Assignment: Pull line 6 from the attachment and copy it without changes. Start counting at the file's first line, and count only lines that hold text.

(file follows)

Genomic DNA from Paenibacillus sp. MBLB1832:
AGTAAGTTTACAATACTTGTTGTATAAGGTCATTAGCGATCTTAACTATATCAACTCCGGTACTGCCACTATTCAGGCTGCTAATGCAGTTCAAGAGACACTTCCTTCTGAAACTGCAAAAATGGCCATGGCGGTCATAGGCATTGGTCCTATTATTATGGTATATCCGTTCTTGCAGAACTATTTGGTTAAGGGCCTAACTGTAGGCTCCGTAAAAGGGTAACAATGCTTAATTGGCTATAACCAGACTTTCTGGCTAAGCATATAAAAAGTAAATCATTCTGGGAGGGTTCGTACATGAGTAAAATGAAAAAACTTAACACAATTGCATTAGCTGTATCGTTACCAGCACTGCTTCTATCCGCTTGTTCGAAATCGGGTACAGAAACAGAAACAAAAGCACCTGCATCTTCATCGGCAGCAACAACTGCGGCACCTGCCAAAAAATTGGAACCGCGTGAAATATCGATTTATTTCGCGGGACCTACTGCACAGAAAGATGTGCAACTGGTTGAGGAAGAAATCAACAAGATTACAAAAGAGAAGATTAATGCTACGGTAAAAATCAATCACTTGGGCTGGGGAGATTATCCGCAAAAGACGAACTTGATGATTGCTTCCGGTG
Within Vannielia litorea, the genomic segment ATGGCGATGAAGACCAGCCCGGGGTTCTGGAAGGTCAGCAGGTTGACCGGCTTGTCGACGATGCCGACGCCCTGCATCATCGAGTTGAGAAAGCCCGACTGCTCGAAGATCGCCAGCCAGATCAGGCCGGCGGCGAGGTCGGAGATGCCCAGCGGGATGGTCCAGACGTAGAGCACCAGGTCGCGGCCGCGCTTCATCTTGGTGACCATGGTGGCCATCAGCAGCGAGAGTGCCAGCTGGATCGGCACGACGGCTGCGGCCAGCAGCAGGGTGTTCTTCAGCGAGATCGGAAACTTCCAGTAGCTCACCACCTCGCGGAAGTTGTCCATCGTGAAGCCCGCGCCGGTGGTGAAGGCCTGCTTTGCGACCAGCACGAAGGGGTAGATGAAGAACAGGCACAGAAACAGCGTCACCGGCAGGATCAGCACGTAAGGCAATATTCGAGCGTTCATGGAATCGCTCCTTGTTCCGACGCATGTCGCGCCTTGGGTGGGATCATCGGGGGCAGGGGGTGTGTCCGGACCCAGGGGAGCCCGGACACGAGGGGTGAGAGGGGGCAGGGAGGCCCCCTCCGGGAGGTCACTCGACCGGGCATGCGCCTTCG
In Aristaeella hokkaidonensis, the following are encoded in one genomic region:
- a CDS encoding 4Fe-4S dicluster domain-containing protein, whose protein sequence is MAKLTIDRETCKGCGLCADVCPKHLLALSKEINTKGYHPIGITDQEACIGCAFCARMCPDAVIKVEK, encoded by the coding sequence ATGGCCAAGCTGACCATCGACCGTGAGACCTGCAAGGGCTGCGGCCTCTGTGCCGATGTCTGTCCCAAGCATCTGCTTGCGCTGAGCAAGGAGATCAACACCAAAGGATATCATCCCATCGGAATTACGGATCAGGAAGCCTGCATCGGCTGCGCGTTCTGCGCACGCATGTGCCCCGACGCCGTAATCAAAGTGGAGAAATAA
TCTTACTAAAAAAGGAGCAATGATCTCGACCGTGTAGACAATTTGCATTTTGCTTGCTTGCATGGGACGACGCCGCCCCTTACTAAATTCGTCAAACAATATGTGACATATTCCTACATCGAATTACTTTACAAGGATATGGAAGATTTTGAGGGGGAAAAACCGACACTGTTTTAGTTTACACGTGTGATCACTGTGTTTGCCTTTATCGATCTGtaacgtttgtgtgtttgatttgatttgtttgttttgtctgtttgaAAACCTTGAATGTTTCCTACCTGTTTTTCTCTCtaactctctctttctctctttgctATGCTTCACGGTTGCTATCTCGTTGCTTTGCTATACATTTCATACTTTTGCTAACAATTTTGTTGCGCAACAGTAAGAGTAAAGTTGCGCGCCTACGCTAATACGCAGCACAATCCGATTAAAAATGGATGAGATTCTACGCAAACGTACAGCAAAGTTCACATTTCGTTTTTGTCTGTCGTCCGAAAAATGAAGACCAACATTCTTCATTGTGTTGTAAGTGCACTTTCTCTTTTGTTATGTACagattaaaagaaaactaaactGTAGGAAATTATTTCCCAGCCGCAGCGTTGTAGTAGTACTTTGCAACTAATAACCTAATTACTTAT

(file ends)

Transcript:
TCTTACTAAAAAAGGAGCAATGATCTCGACCGTGTAGACAATTTGCATTTTGCTTGCTTGCATGGGACGACGCCGCCCCTTACTAAATTCGTCAAACAATATGTGACATATTCCTACATCGAATTACTTTACAAGGATATGGAAGATTTTGAGGGGGAAAAACCGACACTGTTTTAGTTTACACGTGTGATCACTGTGTTTGCCTTTATCGATCTGtaacgtttgtgtgtttgatttgatttgtttgttttgtctgtttgaAAACCTTGAATGTTTCCTACCTGTTTTTCTCTCtaactctctctttctctctttgctATGCTTCACGGTTGCTATCTCGTTGCTTTGCTATACATTTCATACTTTTGCTAACAATTTTGTTGCGCAACAGTAAGAGTAAAGTTGCGCGCCTACGCTAATACGCAGCACAATCCGATTAAAAATGGATGAGATTCTACGCAAACGTACAGCAAAGTTCACATTTCGTTTTTGTCTGTCGTCCGAAAAATGAAGACCAACATTCTTCATTGTGTTGTAAGTGCACTTTCTCTTTTGTTATGTACagattaaaagaaaactaaactGTAGGAAATTATTTCCCAGCCGCAGCGTTGTAGTAGTACTTTGCAACTAATAACCTAATTACTTAT